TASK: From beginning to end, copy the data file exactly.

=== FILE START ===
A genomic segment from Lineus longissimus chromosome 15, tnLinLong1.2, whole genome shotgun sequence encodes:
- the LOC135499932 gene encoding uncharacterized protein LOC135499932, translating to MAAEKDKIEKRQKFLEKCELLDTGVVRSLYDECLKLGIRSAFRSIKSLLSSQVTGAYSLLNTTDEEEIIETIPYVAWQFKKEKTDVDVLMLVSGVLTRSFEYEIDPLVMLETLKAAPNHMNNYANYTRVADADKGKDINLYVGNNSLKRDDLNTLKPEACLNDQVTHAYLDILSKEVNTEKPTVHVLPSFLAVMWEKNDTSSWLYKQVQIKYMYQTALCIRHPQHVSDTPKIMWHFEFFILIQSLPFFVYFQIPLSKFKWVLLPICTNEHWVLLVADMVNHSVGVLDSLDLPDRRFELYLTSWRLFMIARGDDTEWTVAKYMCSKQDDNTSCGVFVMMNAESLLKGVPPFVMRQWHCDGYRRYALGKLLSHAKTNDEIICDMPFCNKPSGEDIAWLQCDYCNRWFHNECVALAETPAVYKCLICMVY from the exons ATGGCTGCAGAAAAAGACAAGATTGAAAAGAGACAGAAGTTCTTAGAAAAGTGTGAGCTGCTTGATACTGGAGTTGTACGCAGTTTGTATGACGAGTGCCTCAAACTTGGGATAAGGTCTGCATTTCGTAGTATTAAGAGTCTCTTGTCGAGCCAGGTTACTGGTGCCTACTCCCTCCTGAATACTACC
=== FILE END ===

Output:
A genomic segment from Lineus longissimus chromosome 15, tnLinLong1.2, whole genome shotgun sequence encodes:
- the LOC135499932 gene encoding uncharacterized protein LOC135499932, translating to MAAEKDKIEKRQKFLEKCELLDTGVVRSLYDECLKLGIRSAFRSIKSLLSSQVTGAYSLLNTTDEEEIIETIPYVAWQFKKEKTDVDVLMLVSGVLTRSFEYEIDPLVMLETLKAAPNHMNNYANYTRVADADKGKDINLYVGNNSLKRDDLNTLKPEACLNDQVTHAYLDILSKEVNTEKPTVHVLPSFLAVMWEKNDTSSWLYKQVQIKYMYQTALCIRHPQHVSDTPKIMWHFEFFILIQSLPFFVYFQIPLSKFKWVLLPICTNEHWVLLVADMVNHSVGVLDSLDLPDRRFELYLTSWRLFMIARGDDTEWTVAKYMCSKQDDNTSCGVFVMMNAESLLKGVPPFVMRQWHCDGYRRYALGKLLSHAKTNDEIICDMPFCNKPSGEDIAWLQCDYCNRWFHNECVALAETPAVYKCLICMVY from the exons ATGGCTGCAGAAAAAGACAAGATTGAAAAGAGACAGAAGTTCTTAGAAAAGTGTGAGCTGCTTGATACTGGAGTTGTACGCAGTTTGTATGACGAGTGCCTCAAACTTGGGATAAGGTCTGCATTTCGTAGTATTAAGAGTCTCTTGTCGAGCCAGGTTACTGGTGCCTACTCCCTCCTGAATACTACC